While eating at the bar, the mixologist, a former employee and I chatted about interesting flavors emerging in SF. While the second evening did not outshine the first flavor-wise, I enjoyed the company and culinary connection with my new acquaintances. I would gladly go back again, hopefully in the fall so I could try their “Fall Monk” cocktail (butternut squash martini, benedictine, frangelico, maple syrup and toasted walnut rim). Their drinks dazzle!
Lest you think I visited Gordon Ramsay, when you walk into this dive the morning smells of breakfast fill your nostrils. The setting is outfitted with a ghoulish logo of screaming raven and equally screaming font, the tables are decked in what could be leftover witches skirts from halloween. Quirky, yes. Delicious, absolutely. I met up with J over brunch and we decided to try several items of curiosity on the menu.
Let’s start with sausage bread. You can actually purchase a loaf of this specialty or even the baking mix to take home (as you can with several of the accoutrements made on-site). While sausage bread may sound disgusting, the bison sausage hidden in the bread gave it only a slight gaminess to the mapled, moist texture. We had a ball dipping into their housemade peanut butter (hand roasted in small batches on-site), slathering that on our bread. The Mahnomin porridge sounded too good to pass up with its native-harvested wild rice, roasted hazelnuts, dried blueberries, sweetened cranberries, cream and maple syrup. This tasted like an amazing variation on rice pudding- hardly breakfast material- but so delicious I need to perfect this one in a lo-cal version at home! So these two items were our favorites.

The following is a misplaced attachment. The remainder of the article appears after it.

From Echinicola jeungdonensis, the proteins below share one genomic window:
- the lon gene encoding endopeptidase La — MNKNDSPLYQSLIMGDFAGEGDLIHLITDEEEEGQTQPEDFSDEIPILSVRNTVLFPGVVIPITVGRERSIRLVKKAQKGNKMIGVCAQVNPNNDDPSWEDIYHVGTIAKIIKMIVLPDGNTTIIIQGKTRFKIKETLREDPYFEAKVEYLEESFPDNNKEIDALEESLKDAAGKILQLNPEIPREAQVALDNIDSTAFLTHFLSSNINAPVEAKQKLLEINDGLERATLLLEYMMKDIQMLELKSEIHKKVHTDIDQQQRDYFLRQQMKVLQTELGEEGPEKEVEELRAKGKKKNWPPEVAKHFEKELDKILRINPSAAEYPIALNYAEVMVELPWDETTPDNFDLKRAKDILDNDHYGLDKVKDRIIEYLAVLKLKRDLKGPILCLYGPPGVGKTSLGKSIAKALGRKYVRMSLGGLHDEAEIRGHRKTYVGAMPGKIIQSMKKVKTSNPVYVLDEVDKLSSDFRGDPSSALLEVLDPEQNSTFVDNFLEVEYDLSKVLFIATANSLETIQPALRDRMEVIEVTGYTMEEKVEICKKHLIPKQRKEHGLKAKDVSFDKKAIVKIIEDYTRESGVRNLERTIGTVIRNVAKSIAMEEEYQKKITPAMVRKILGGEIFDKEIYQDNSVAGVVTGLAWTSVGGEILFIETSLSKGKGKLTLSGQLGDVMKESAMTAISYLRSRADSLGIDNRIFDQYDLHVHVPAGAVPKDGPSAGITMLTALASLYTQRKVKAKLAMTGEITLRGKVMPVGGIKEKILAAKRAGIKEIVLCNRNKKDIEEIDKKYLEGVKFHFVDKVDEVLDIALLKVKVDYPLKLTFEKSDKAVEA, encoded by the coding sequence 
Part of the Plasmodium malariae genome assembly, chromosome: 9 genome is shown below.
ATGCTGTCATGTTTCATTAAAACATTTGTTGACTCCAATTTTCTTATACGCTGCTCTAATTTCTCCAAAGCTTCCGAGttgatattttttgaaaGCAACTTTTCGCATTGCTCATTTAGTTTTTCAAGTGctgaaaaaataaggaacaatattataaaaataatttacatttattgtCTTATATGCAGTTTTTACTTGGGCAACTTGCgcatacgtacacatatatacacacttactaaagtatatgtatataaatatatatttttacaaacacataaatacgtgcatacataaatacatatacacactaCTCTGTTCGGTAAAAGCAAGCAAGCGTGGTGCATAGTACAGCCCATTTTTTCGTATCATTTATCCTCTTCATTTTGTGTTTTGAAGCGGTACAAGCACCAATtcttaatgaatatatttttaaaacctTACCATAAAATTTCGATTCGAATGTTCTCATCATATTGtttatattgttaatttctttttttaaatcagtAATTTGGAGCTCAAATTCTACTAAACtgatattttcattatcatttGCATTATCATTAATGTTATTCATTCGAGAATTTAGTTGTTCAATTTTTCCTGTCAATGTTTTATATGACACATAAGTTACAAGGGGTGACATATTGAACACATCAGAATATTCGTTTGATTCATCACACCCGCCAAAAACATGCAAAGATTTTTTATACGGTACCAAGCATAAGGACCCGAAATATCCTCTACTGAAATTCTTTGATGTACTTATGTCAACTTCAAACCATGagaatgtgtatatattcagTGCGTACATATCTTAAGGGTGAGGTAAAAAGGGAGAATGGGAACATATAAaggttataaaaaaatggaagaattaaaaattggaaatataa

Additionally, we had to try the Lemon Ricotta Hotcakes, which were light and fluffy, but did not capture our attention or forks quite in the same way as the porridge, sausage bread and peanut butter (did I mention I bought some PB to bring home…) Lastly, we tried the Huevos Rancheros and found them to be overly complicated from the simple fare my Mom would prepare as a child. The brunch was worth all of the calories and definitely would require a repeat visit.
We had heard that the party starts and ends at Chino Latino. Apparently even when Lindsay Lohan was in town, this was her place du vacance. The concept is so wonderfully simple and so provocatively over the top. The menu consists of street food from equator countries in Latin America bound with Asian cuisine on a multi-ethnic menu. For Cinco de Mayo, L wanted a margarita and guacamole. She got that and wow, how we tucked in that night as if we had not eaten the entire time we were in Minneapolis.